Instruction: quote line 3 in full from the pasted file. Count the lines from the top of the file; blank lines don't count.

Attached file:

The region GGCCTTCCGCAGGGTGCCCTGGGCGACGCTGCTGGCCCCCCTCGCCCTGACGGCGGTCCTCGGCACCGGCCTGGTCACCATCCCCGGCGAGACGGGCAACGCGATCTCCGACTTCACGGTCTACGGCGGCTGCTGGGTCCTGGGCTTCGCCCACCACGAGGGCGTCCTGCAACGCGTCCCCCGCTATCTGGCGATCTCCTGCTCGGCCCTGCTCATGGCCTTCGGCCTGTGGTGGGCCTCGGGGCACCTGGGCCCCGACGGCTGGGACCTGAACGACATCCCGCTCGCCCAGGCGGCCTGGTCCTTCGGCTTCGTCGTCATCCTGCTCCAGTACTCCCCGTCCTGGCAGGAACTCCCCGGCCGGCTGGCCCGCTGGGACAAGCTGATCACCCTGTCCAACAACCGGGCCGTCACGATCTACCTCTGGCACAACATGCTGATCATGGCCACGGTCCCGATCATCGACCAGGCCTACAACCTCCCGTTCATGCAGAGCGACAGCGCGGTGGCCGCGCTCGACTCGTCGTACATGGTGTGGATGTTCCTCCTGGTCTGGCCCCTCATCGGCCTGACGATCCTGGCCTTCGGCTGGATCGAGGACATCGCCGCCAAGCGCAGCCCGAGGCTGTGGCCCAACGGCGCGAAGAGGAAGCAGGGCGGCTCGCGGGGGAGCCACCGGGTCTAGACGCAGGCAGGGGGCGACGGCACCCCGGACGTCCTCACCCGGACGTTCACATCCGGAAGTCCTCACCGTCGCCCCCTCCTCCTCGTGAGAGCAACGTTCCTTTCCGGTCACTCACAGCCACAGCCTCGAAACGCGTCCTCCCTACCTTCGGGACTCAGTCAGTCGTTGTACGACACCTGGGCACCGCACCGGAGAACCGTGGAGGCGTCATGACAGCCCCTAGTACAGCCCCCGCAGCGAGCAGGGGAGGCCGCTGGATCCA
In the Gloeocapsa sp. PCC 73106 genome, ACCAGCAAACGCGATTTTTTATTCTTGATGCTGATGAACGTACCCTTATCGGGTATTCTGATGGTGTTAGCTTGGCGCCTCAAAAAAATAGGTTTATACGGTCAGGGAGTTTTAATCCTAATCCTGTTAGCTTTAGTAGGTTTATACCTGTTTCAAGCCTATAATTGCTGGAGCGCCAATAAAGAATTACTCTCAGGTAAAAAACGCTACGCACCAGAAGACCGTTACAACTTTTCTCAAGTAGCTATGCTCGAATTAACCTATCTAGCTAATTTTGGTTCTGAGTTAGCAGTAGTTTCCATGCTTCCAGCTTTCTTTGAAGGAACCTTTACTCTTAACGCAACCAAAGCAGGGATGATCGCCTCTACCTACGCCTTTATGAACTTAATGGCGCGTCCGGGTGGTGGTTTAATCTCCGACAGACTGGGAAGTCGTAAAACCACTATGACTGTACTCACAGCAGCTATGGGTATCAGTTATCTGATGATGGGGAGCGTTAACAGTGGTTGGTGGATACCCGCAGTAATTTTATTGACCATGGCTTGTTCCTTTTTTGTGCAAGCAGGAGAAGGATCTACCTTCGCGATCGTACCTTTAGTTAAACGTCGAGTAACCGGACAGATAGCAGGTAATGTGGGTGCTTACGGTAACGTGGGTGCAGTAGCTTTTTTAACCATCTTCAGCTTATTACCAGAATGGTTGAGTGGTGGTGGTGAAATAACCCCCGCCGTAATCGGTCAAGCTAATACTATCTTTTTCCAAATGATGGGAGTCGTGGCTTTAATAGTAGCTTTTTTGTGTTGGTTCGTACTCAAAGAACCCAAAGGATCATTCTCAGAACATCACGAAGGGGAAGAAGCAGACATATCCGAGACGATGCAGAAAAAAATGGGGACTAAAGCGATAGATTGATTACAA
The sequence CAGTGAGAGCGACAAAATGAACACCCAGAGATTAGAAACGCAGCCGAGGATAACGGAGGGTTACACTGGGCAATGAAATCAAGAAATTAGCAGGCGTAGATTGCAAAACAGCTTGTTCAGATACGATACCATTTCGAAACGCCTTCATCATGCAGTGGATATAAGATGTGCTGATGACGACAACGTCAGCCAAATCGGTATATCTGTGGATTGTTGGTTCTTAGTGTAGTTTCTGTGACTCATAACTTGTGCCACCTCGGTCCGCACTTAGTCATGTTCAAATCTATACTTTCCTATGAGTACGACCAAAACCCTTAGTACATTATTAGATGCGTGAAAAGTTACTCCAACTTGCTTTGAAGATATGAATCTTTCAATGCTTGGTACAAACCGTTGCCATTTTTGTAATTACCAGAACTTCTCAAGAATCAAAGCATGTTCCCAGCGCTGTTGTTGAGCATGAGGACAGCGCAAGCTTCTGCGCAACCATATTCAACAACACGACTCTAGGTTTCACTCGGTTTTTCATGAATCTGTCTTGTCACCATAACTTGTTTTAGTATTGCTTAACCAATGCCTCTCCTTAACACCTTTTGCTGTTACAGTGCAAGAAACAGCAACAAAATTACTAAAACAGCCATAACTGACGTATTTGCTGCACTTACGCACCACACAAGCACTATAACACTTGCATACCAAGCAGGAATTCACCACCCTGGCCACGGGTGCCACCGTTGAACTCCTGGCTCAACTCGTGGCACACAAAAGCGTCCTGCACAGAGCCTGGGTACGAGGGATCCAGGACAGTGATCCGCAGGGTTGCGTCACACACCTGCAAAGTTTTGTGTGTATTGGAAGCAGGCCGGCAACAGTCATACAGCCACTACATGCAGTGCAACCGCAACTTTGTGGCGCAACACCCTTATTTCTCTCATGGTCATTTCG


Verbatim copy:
The sequence CAGTGAGAGCGACAAAATGAACACCCAGAGATTAGAAACGCAGCCGAGGATAACGGAGGGTTACACTGGGCAATGAAATCAAGAAATTAGCAGGCGTAGATTGCAAAACAGCTTGTTCAGATACGATACCATTTCGAAACGCCTTCATCATGCAGTGGATATAAGATGTGCTGATGACGACAACGTCAGCCAAATCGGTATATCTGTGGATTGTTGGTTCTTAGTGTAGTTTCTGTGACTCATAACTTGTGCCACCTCGGTCCGCACTTAGTCATGTTCAAATCTATACTTTCCTATGAGTACGACCAAAACCCTTAGTACATTATTAGATGCGTGAAAAGTTACTCCAACTTGCTTTGAAGATATGAATCTTTCAATGCTTGGTACAAACCGTTGCCATTTTTGTAATTACCAGAACTTCTCAAGAATCAAAGCATGTTCCCAGCGCTGTTGTTGAGCATGAGGACAGCGCAAGCTTCTGCGCAACCATATTCAACAACACGACTCTAGGTTTCACTCGGTTTTTCATGAATCTGTCTTGTCACCATAACTTGTTTTAGTATTGCTTAACCAATGCCTCTCCTTAACACCTTTTGCTGTTACAGTGCAAGAAACAGCAACAAAATTACTAAAACAGCCATAACTGACGTATTTGCTGCACTTACGCACCACACAAGCACTATAACACTTGCATACCAAGCAGGAATTCACCACCCTGGCCACGGGTGCCACCGTTGAACTCCTGGCTCAACTCGTGGCACACAAAAGCGTCCTGCACAGAGCCTGGGTACGAGGGATCCAGGACAGTGATCCGCAGGGTTGCGTCACACACCTGCAAAGTTTTGTGTGTATTGGAAGCAGGCCGGCAACAGTCATACAGCCACTACATGCAGTGCAACCGCAACTTTGTGGCGCAACACCCTTATTTCTCTCATGGTCATTTCG